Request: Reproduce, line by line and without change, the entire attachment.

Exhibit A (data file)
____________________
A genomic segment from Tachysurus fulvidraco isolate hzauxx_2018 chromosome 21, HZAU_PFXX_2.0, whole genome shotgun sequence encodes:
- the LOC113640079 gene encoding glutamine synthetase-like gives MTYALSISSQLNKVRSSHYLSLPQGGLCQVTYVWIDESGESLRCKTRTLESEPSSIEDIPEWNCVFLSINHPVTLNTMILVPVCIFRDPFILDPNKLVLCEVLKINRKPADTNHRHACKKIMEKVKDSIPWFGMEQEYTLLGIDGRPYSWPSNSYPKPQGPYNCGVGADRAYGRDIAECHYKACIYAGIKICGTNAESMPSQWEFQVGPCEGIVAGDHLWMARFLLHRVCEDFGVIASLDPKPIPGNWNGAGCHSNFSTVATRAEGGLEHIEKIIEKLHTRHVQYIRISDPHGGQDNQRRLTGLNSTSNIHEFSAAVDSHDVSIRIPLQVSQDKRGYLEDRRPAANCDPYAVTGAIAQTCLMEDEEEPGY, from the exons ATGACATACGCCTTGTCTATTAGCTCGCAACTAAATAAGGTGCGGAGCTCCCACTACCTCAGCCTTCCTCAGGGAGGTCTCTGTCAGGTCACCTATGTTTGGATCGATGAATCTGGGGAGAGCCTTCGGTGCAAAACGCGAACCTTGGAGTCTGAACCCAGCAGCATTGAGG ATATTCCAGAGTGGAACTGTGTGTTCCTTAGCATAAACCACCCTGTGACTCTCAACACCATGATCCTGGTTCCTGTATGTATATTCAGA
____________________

A genomic segment from Tachysurus fulvidraco isolate hzauxx_2018 chromosome 21, HZAU_PFXX_2.0, whole genome shotgun sequence encodes:
- the LOC113640079 gene encoding glutamine synthetase-like gives MTYALSISSQLNKVRSSHYLSLPQGGLCQVTYVWIDESGESLRCKTRTLESEPSSIEDIPEWNCVFLSINHPVTLNTMILVPVCIFRDPFILDPNKLVLCEVLKINRKPADTNHRHACKKIMEKVKDSIPWFGMEQEYTLLGIDGRPYSWPSNSYPKPQGPYNCGVGADRAYGRDIAECHYKACIYAGIKICGTNAESMPSQWEFQVGPCEGIVAGDHLWMARFLLHRVCEDFGVIASLDPKPIPGNWNGAGCHSNFSTVATRAEGGLEHIEKIIEKLHTRHVQYIRISDPHGGQDNQRRLTGLNSTSNIHEFSAAVDSHDVSIRIPLQVSQDKRGYLEDRRPAANCDPYAVTGAIAQTCLMEDEEEPGY, from the exons ATGACATACGCCTTGTCTATTAGCTCGCAACTAAATAAGGTGCGGAGCTCCCACTACCTCAGCCTTCCTCAGGGAGGTCTCTGTCAGGTCACCTATGTTTGGATCGATGAATCTGGGGAGAGCCTTCGGTGCAAAACGCGAACCTTGGAGTCTGAACCCAGCAGCATTGAGG ATATTCCAGAGTGGAACTGTGTGTTCCTTAGCATAAACCACCCTGTGACTCTCAACACCATGATCCTGGTTCCTGTATGTATATTCAGA